Voting amid the pandemic
Navigating the challenges and changes ahead of the election
“I know a lot of people are still very concerned with adhering to all the basics—social distancing, wearing masks, not being in large events,” said Schwab, who is seeking re-election to the City Council in November. “We have been reopening and seeing the number of cases rise. … I want to be mindful of all those safety protocols, of making sure people feel safe to attend such events.”
Due to both the pandemic and significant changes to the ballot in Chico, this election cycle is a complex one to navigate—and that goes for candidates, election officials, voters and voter education advocates alike. Challenges abound, not the least of which is making certain the problems experienced during the March primary—including long lines at crowded vote centers—aren’t repeated in this time when social distancing is so paramount.
Butte County Clerk/Recorder Candace Grubbs says the county’s new mail-in balloting system is essential to public health amid the pandemic and that her office is better prepared for November than it was this past winter.
The switch to an all-mail election was prompted by the displacement of thousands of voters after the Camp Fire, but the implementation did not go as smoothly as hoped during the primary. Long lines formed at several designated vote centers—locations set up to assist the electorate—with voters spending hours awaiting help in crowded rooms.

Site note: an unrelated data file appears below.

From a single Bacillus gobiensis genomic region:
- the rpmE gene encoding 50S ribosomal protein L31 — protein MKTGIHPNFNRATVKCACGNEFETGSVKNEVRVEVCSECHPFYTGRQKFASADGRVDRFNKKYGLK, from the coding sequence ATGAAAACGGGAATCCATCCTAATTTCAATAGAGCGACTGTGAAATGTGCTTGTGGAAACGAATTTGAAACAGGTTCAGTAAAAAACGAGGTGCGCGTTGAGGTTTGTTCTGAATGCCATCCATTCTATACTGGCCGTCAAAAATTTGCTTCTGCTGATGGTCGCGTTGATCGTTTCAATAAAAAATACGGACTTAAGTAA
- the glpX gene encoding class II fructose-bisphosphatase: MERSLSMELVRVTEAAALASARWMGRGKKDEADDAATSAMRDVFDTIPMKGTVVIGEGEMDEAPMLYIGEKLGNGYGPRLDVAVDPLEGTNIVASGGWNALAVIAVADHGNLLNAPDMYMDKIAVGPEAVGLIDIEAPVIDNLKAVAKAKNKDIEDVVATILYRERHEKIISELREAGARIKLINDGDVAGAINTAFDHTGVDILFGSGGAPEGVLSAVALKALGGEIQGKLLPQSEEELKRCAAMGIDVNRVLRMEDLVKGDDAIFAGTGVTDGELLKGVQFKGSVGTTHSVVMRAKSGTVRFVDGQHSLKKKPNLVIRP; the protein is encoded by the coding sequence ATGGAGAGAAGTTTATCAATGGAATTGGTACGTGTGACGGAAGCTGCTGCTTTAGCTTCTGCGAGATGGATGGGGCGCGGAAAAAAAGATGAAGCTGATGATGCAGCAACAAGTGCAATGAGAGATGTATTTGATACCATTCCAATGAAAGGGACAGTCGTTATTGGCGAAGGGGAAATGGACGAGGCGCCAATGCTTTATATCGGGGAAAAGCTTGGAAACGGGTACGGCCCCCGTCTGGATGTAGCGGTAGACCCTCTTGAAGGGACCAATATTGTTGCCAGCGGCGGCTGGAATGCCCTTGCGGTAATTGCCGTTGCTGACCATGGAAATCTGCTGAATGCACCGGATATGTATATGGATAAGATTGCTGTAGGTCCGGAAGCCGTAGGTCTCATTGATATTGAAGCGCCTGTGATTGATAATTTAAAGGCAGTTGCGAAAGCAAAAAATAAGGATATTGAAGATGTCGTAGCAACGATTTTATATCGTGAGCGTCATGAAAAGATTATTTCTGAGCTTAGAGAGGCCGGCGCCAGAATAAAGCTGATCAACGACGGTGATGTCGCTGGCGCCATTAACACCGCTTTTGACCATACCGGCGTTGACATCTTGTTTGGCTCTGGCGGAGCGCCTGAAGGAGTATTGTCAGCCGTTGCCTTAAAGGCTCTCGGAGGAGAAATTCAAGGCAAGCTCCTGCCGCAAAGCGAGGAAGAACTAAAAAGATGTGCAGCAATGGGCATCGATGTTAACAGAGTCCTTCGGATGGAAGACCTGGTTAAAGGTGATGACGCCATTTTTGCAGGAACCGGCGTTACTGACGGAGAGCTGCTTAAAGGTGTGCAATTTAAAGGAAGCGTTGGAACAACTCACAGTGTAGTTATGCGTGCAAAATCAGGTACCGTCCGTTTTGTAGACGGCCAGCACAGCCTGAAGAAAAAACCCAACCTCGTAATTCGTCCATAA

For November, Grubbs is securing larger facilities that will allow for social distancing. In addition, ballot drop-off boxes will be placed outside of every vote center, so that people won’t have to stand in line, she said.
The county plans to hire more people to work at the facilities, Grubbs said. An informational campaign is also in the works.
Grubbs cautioned that people should not wait until the last minute to register or to vote. Ballots should arrive the week of Oct. 5.
“What we’re doing is emphasizing, ‘Vote the ballot that is sent to you, and if you don’t have it, let us know early enough so we can get you that ballot,’” she said.
The League of Women Voters of Butte County also is grappling with concerns about keeping the public safe. Each election year, the organization hosts forums to educate voters on ballot initiatives and candidates.
Carol Burr, who spoke with the CN&R at the tail-end of her term as first vice president of the league, said the pandemic won’t prevent the organization from performing its vital work. Forums afford citizens an opportunity to really get to know the candidates—who they are and what kind of leaders they would make, she said.
“I don’t think there’s any substitute for that kind of direct access,” she said. “We are trying to take [advantage of] the technology, because it doesn’t seem clear when large groups of people are going to be able to safely meet in a space.”
What’s new for Chico?
Several big changes lie ahead for the city of Chico in the general election.
Nov. 3 marks the first time City Council seats are determined by districts and the first time residents of the newly annexed Chapman neighborhood get to vote in municipal elections.
The switch to district elections was prompted by the threat of expensive lawsuits alleging the city had violated the California Voting Rights Act by holding at-large elections that created racially polarized voting and diluted minority votes.